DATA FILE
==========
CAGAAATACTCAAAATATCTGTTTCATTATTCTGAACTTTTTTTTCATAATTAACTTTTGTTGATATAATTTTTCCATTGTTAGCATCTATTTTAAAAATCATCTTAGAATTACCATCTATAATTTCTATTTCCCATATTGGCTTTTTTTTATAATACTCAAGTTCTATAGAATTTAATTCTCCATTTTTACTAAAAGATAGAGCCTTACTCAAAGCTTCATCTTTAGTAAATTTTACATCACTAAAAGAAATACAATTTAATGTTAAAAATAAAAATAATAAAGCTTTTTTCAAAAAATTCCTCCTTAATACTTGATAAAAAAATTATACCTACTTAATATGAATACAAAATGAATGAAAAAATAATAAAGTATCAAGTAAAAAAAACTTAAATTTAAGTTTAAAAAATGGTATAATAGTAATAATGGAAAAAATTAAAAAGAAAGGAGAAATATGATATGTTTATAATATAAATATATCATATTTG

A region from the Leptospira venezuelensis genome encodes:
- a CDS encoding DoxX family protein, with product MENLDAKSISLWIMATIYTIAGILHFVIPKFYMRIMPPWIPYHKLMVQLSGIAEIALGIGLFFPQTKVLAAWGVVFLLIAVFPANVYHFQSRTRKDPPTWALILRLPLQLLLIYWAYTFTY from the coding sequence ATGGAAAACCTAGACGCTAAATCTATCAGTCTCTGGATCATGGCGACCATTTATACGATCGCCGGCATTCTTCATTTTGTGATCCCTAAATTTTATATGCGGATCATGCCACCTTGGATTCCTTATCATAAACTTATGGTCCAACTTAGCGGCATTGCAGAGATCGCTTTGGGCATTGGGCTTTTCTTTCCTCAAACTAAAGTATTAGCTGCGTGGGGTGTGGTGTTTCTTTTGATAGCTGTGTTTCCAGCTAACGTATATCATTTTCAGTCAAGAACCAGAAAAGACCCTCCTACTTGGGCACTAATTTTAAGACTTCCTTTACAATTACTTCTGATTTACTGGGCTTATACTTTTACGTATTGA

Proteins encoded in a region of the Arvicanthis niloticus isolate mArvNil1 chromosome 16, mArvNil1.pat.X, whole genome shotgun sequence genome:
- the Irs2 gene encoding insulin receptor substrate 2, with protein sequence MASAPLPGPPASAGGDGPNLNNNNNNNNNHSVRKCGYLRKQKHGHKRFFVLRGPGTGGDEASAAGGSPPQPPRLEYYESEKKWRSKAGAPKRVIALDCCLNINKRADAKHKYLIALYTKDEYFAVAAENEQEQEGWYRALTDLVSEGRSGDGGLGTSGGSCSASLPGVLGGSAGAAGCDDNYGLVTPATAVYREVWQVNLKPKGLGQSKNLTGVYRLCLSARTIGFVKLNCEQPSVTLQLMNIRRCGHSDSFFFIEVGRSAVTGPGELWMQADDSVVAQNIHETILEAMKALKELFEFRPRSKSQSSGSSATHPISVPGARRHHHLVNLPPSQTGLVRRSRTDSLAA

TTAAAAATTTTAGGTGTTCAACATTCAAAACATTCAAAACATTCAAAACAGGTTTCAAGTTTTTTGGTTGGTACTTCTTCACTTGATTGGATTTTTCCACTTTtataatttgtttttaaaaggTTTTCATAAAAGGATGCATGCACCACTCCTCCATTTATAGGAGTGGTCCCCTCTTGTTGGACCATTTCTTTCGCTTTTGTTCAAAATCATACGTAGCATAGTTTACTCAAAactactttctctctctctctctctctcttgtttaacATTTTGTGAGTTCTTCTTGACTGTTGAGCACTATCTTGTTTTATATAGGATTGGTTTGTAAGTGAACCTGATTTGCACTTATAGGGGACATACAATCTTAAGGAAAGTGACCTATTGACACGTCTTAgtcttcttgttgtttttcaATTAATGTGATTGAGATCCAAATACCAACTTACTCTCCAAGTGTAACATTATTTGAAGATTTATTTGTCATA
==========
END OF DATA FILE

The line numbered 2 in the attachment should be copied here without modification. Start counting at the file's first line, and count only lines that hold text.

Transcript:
A region from the Leptospira venezuelensis genome encodes: